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Seasonal Nitrogen Dynamics In A Seepage Lake Receiving High Nitrogen Loads
Published 2009 ·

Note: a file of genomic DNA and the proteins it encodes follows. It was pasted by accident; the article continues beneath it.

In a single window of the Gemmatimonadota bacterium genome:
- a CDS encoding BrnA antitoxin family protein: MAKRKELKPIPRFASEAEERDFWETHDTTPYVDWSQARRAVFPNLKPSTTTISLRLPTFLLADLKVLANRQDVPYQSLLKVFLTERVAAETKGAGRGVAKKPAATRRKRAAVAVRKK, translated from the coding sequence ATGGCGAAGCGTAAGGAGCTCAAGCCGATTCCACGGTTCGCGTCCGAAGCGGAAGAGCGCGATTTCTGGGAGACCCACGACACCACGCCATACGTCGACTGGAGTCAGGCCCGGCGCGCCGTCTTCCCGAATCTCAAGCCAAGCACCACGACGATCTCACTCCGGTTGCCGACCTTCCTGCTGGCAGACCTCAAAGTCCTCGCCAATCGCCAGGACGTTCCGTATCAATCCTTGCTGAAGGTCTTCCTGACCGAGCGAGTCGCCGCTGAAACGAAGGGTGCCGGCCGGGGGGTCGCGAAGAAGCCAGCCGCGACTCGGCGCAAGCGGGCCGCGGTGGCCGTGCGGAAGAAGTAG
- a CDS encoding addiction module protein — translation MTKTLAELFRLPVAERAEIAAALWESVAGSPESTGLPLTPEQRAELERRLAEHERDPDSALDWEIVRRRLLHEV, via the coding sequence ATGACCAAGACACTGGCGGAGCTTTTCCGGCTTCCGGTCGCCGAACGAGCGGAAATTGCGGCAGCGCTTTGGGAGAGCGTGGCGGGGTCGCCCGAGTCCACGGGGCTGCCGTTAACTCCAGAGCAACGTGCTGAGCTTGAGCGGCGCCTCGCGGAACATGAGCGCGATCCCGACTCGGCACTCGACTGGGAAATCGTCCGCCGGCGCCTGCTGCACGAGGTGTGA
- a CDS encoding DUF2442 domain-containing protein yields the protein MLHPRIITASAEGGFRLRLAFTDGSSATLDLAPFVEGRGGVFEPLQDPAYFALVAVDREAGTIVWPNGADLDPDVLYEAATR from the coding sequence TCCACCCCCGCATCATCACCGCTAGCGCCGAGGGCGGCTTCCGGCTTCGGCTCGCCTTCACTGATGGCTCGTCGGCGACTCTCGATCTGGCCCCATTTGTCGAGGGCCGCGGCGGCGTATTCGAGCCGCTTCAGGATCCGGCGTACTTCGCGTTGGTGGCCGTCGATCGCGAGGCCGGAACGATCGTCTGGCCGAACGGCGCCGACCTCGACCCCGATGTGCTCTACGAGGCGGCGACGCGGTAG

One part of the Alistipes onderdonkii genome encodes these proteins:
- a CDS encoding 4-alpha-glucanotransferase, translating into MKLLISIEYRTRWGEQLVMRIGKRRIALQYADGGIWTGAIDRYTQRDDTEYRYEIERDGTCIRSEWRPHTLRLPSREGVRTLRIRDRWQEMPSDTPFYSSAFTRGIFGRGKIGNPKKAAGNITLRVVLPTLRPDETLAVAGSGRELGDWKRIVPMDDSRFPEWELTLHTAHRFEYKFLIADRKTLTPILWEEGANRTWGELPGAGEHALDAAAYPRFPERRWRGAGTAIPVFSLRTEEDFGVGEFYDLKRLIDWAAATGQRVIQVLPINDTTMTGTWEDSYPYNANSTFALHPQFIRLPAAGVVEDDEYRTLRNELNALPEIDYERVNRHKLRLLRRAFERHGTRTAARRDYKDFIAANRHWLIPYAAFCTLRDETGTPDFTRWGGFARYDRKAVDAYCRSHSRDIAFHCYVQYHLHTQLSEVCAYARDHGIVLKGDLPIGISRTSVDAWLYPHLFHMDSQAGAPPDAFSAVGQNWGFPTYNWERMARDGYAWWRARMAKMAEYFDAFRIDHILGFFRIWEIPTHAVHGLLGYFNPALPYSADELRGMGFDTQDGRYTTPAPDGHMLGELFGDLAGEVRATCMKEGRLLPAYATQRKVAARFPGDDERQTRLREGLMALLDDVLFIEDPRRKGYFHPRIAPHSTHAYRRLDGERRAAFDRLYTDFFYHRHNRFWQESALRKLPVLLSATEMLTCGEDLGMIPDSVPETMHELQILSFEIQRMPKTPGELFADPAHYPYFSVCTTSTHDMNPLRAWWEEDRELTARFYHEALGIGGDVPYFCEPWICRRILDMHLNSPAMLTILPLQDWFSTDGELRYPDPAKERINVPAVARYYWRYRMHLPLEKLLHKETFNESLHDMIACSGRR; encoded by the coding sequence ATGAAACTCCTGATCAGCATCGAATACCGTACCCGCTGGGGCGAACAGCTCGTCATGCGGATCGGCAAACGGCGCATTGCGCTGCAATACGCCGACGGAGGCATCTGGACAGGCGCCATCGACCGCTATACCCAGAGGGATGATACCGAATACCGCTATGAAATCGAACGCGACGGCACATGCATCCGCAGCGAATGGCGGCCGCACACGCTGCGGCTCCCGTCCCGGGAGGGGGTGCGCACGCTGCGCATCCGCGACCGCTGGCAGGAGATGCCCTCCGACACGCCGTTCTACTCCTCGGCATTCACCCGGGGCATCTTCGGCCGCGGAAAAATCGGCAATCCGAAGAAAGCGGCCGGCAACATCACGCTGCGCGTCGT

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Studies on nitrogen dynamics in seepage lakes are seldom undertaken, yet our understanding of the complex pattern of the nitrogen (N) cycle is complicated by its temporal and spatial heterogeneity. This research investigated temporal variation in N concentration, considering different forms of N (NO3–, NO2–, NH4+, dissolved organic N, particulate organic N) in a Spanish flowthrough seepage lake (Colgada Lake) receiving high N loads. The study was based on monthly data collected over the period 2003–2005 from lake inputs and outputs, vertical profiles at a single representative site in the middle of the lake and fluxes of NH4+ and NO3– at the sediment–water interface. The distribution of total N (TN) inputs and outputs did not follow a clear temporal pattern. TN inputs varied from 27.70 to 125 tonnes N month–1, 75–84% of which is NO3–. Temporal variation of concentration profiles for different N forms measured showed significant differences owing to stratification. Ammonium always entered the sediment, whereas sediments acted as either a sink or source of NO3–. Fluctuation in N dynamics in this lake was more influenced by external factors, such as the input variability, than by the turnover of nitrogenous substances in the water body. Comparing seasonal N dynamics, there seems to be temporal differences between seepage lakes and drainage lakes. In seepage lakes, dissolved inorganic nitrogen (DIN) peaks were reached in early spring and after overturn, whereas in drainage lakes, the autumn minimum gradually increased to maxima in late winter and during the stratification period.